Unidentified man #1: I believe in figuring out my own way to confess.
Unidentified woman #1: I believe in the power of numbers.
Unidentified man #2: I believe in barbeque.
Unidentified man #2: Well, I believe in friendliness.
Unidentified man #3: I believe in mankind.
Unidentified man #4: This I believe
STEVE INSKEEP, host:
Monday is the day that NPR brings you the series This I Believe.
Amy Lyles Wilson is our guest today. She writes about feeling a very big change through a very small moment. She's a writer and editor from Nashville, Tennessee and a student at Vanderbilt Divinity School. And she is introduced here by our series curator, Jay Allison.
JAY ALLISON: People who send us essays often ground their beliefs in what they were thought by their mothers and fathers when they were young. Amy Lyles Wilson's belief is inspired by her mother, but she acquired it only recently. Here she is with her essay for This I Believe.
Ms. AMY LYLES WILSON (Contributing Essayist): I believe in old women who learn new tricks. Gutsy, wrinkled broads who eat alone in restaurants and pump their own gas.
When my father died six years ago, my mother, then 79, had already done quite a lot. She had moved from her hometown in Mississippi to work in the big city, even though many of her generation stayed put. She had raised three daughters, chaired PTAs, volunteered for a host of causes and nursed her husband through heart surgery. Along the way, she lost a breast and part of her colon to cancer.
What she had not done before Daddy's death, however, was pump her own gas. After the funeral, when she stopped the car at the filling station, neither of us moved. We were both waiting, I guess, for Daddy to wink at us before sliding out to fill 'er up. As I collected myself and turned to open the door, my mother said, I guess you better show me how this works. After we finished she asked, that's it? Yes ma'am, I said. You'll do fine. I tried not to think of all the things my mother would now have to do by herself.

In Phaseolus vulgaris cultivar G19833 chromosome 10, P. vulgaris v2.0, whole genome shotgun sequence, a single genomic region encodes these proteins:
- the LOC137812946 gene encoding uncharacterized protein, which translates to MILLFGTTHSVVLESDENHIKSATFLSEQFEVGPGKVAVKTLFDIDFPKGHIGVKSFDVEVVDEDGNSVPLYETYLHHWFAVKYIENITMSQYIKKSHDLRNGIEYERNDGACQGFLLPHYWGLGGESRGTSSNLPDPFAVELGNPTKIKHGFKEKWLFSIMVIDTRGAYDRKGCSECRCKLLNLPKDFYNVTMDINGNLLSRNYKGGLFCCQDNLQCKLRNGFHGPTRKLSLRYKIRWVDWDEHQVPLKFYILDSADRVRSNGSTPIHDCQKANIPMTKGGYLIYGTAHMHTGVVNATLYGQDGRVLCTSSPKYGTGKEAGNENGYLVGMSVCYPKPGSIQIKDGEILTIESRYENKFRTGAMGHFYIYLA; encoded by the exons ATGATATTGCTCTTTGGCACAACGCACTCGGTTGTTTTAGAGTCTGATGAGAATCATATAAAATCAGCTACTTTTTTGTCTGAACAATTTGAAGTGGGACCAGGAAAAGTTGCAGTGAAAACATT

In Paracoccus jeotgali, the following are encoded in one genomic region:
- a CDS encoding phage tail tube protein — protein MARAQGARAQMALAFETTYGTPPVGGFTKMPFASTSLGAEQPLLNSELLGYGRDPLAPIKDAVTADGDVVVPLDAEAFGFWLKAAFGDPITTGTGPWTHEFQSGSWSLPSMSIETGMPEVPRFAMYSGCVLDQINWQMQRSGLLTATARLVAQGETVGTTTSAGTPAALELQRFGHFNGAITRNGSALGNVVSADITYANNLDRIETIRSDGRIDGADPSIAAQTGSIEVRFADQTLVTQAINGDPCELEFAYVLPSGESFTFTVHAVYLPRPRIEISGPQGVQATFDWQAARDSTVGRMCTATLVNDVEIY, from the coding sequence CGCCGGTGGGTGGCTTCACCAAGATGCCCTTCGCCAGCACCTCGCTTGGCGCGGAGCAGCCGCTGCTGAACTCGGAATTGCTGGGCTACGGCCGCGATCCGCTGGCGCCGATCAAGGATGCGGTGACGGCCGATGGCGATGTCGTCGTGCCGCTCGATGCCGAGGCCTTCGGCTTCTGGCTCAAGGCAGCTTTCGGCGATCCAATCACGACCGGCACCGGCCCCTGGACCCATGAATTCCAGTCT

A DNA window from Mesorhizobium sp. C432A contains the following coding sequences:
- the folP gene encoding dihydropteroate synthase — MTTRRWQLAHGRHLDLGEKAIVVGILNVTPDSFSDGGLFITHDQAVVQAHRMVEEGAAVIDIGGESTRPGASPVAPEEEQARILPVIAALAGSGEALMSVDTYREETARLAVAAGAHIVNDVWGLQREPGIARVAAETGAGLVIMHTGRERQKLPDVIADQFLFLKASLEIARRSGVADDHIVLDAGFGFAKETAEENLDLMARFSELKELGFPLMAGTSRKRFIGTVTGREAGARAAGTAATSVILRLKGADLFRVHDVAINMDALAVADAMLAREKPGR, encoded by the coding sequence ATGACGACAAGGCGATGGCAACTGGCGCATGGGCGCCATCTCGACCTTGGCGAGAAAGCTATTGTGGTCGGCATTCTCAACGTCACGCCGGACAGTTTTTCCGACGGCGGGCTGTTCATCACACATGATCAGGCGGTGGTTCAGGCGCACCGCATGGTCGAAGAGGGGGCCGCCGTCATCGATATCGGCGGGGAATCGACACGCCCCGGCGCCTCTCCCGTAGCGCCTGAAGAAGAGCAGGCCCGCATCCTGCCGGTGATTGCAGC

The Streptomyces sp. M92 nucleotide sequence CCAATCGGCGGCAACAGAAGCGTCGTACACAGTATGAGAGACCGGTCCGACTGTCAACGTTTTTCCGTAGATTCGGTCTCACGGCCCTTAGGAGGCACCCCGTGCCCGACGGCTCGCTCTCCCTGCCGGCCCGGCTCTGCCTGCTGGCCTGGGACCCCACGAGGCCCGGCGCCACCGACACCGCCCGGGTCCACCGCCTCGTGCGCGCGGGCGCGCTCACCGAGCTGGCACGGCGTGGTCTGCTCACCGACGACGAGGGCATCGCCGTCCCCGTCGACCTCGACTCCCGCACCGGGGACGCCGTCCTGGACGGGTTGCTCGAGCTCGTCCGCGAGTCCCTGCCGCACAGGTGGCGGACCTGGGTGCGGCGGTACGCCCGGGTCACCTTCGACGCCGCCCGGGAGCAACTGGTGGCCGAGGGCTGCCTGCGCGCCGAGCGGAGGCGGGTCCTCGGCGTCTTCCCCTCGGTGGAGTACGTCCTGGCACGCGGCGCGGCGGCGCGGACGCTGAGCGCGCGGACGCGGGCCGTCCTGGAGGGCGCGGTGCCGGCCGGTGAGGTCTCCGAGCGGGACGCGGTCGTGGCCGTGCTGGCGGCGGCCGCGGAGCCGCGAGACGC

As we drove off, Mother told me about her old friend Betty Ann whose husband Carl had died recently. It seems Betty Ann got into the passenger seat of their new Buick and waited a full three minutes for Carl to appear behind the wheel, before finally hauling herself to the other side of the car and driving downtown. Telling me this story, my mother was crying just a bit. She said, I guess you do what you have to do.
I did not marry until age 41, so I know about pumping gas and eating alone in restaurants. But I haven't a clue what it's like to lose your soul mate unexpectedly after 52 years of marriage, leaving you to deal not only with grief but also with car mechanics. Mother has always been a quick study, though, so it was not long before she could tell her widowed friends which Exxon had the lowest prices, which BP still offered full service, which Chevron was well lighted at dusk.
There have been other challenges for my mother, of course, since my father died. From downsizing the family home to allowing a widower preacher to go Dutch with her at the Olive Garden on occasion. My mother has put one foot in front of the other with grace and fortitude.
It is a small thing, perhaps, to believe in elderly women doing nothing more than putting gas into cars and getting themselves from point A to point B without an escort. But to my mind, and heart, it's a belief in something much bigger than that: the guts to keep going.
Mr. ALLISON: Amy Lyles Wilson with her essay for This I Believe. If you would like to join those who, like Wilson, have submitted essays to our series or if you want to read what others have sent in, visit NPR.org. For This I Believe, I'm Jay Allison.
(Soundbite of music)
INSKEEP: The series continues Monday on ALL THINGS CONSIDERED, when a man tells us what he learned to believe from his mental illness.
(Soundbite of music)
INSKEEP: You're listening to MORNING EDITION from NPR News.
NPR transcripts are created on a rush deadline by Verb8tm, Inc., an NPR contractor, and produced using a proprietary transcription process developed with NPR. This text may not be in its final form and may be updated or revised in the future. Accuracy and availability may vary. The authoritative record of NPR’s programming is the audio record.